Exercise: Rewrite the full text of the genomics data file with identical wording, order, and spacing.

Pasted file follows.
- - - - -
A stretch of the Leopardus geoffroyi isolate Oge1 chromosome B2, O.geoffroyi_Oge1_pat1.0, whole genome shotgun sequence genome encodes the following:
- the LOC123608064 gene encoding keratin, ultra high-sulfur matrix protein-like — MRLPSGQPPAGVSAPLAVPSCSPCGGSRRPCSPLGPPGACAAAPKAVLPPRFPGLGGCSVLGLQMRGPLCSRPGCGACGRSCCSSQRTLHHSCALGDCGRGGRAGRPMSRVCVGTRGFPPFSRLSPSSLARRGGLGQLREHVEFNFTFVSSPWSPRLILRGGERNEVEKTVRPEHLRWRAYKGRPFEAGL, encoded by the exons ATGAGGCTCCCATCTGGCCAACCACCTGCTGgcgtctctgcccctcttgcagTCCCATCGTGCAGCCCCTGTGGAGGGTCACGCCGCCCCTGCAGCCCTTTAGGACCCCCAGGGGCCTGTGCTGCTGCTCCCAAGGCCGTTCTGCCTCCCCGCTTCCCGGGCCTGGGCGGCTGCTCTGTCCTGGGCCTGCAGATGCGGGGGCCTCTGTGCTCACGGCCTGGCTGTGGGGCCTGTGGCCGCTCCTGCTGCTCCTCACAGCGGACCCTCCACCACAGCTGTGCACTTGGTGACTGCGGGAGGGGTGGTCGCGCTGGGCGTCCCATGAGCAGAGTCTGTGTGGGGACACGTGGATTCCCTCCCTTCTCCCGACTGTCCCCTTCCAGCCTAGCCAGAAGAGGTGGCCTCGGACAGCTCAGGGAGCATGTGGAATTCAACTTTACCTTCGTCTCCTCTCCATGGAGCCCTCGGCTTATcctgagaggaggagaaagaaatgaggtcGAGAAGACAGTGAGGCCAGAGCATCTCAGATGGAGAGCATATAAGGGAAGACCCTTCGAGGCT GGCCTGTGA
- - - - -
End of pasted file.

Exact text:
A stretch of the Leopardus geoffroyi isolate Oge1 chromosome B2, O.geoffroyi_Oge1_pat1.0, whole genome shotgun sequence genome encodes the following:
- the LOC123608064 gene encoding keratin, ultra high-sulfur matrix protein-like — MRLPSGQPPAGVSAPLAVPSCSPCGGSRRPCSPLGPPGACAAAPKAVLPPRFPGLGGCSVLGLQMRGPLCSRPGCGACGRSCCSSQRTLHHSCALGDCGRGGRAGRPMSRVCVGTRGFPPFSRLSPSSLARRGGLGQLREHVEFNFTFVSSPWSPRLILRGGERNEVEKTVRPEHLRWRAYKGRPFEAGL, encoded by the exons ATGAGGCTCCCATCTGGCCAACCACCTGCTGgcgtctctgcccctcttgcagTCCCATCGTGCAGCCCCTGTGGAGGGTCACGCCGCCCCTGCAGCCCTTTAGGACCCCCAGGGGCCTGTGCTGCTGCTCCCAAGGCCGTTCTGCCTCCCCGCTTCCCGGGCCTGGGCGGCTGCTCTGTCCTGGGCCTGCAGATGCGGGGGCCTCTGTGCTCACGGCCTGGCTGTGGGGCCTGTGGCCGCTCCTGCTGCTCCTCACAGCGGACCCTCCACCACAGCTGTGCACTTGGTGACTGCGGGAGGGGTGGTCGCGCTGGGCGTCCCATGAGCAGAGTCTGTGTGGGGACACGTGGATTCCCTCCCTTCTCCCGACTGTCCCCTTCCAGCCTAGCCAGAAGAGGTGGCCTCGGACAGCTCAGGGAGCATGTGGAATTCAACTTTACCTTCGTCTCCTCTCCATGGAGCCCTCGGCTTATcctgagaggaggagaaagaaatgaggtcGAGAAGACAGTGAGGCCAGAGCATCTCAGATGGAGAGCATATAAGGGAAGACCCTTCGAGGCT GGCCTGTGA